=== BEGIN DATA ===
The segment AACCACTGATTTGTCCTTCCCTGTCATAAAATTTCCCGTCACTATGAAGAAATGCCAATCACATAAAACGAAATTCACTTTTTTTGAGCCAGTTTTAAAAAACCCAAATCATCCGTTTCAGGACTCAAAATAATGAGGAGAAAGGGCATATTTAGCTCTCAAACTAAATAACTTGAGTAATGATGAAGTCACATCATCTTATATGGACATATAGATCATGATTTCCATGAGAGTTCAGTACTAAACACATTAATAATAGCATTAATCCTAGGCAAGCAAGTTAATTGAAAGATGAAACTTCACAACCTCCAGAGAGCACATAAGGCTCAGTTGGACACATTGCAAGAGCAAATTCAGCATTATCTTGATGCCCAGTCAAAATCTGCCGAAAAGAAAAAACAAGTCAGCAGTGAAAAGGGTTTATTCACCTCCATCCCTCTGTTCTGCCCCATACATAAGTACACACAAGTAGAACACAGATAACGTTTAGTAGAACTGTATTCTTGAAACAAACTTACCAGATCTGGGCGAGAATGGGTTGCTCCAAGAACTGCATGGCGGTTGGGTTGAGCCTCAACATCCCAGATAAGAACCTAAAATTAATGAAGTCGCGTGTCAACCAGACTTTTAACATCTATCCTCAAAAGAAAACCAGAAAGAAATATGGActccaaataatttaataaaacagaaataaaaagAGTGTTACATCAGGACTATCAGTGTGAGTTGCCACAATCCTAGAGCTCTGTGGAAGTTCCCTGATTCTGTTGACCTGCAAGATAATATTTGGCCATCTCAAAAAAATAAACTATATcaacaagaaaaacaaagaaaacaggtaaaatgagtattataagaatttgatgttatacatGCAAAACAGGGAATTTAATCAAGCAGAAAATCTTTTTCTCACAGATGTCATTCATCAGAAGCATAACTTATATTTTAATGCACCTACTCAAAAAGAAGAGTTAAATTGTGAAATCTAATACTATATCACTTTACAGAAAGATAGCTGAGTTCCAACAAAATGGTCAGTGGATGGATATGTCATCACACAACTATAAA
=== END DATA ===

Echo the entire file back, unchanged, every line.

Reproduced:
The segment AACCACTGATTTGTCCTTCCCTGTCATAAAATTTCCCGTCACTATGAAGAAATGCCAATCACATAAAACGAAATTCACTTTTTTTGAGCCAGTTTTAAAAAACCCAAATCATCCGTTTCAGGACTCAAAATAATGAGGAGAAAGGGCATATTTAGCTCTCAAACTAAATAACTTGAGTAATGATGAAGTCACATCATCTTATATGGACATATAGATCATGATTTCCATGAGAGTTCAGTACTAAACACATTAATAATAGCATTAATCCTAGGCAAGCAAGTTAATTGAAAGATGAAACTTCACAACCTCCAGAGAGCACATAAGGCTCAGTTGGACACATTGCAAGAGCAAATTCAGCATTATCTTGATGCCCAGTCAAAATCTGCCGAAAAGAAAAAACAAGTCAGCAGTGAAAAGGGTTTATTCACCTCCATCCCTCTGTTCTGCCCCATACATAAGTACACACAAGTAGAACACAGATAACGTTTAGTAGAACTGTATTCTTGAAACAAACTTACCAGATCTGGGCGAGAATGGGTTGCTCCAAGAACTGCATGGCGGTTGGGTTGAGCCTCAACATCCCAGATAAGAACCTAAAATTAATGAAGTCGCGTGTCAACCAGACTTTTAACATCTATCCTCAAAAGAAAACCAGAAAGAAATATGGActccaaataatttaataaaacagaaataaaaagAGTGTTACATCAGGACTATCAGTGTGAGTTGCCACAATCCTAGAGCTCTGTGGAAGTTCCCTGATTCTGTTGACCTGCAAGATAATATTTGGCCATCTCAAAAAAATAAACTATATcaacaagaaaaacaaagaaaacaggtaaaatgagtattataagaatttgatgttatacatGCAAAACAGGGAATTTAATCAAGCAGAAAATCTTTTTCTCACAGATGTCATTCATCAGAAGCATAACTTATATTTTAATGCACCTACTCAAAAAGAAGAGTTAAATTGTGAAATCTAATACTATATCACTTTACAGAAAGATAGCTGAGTTCCAACAAAATGGTCAGTGGATGGATATGTCATCACACAACTATAAA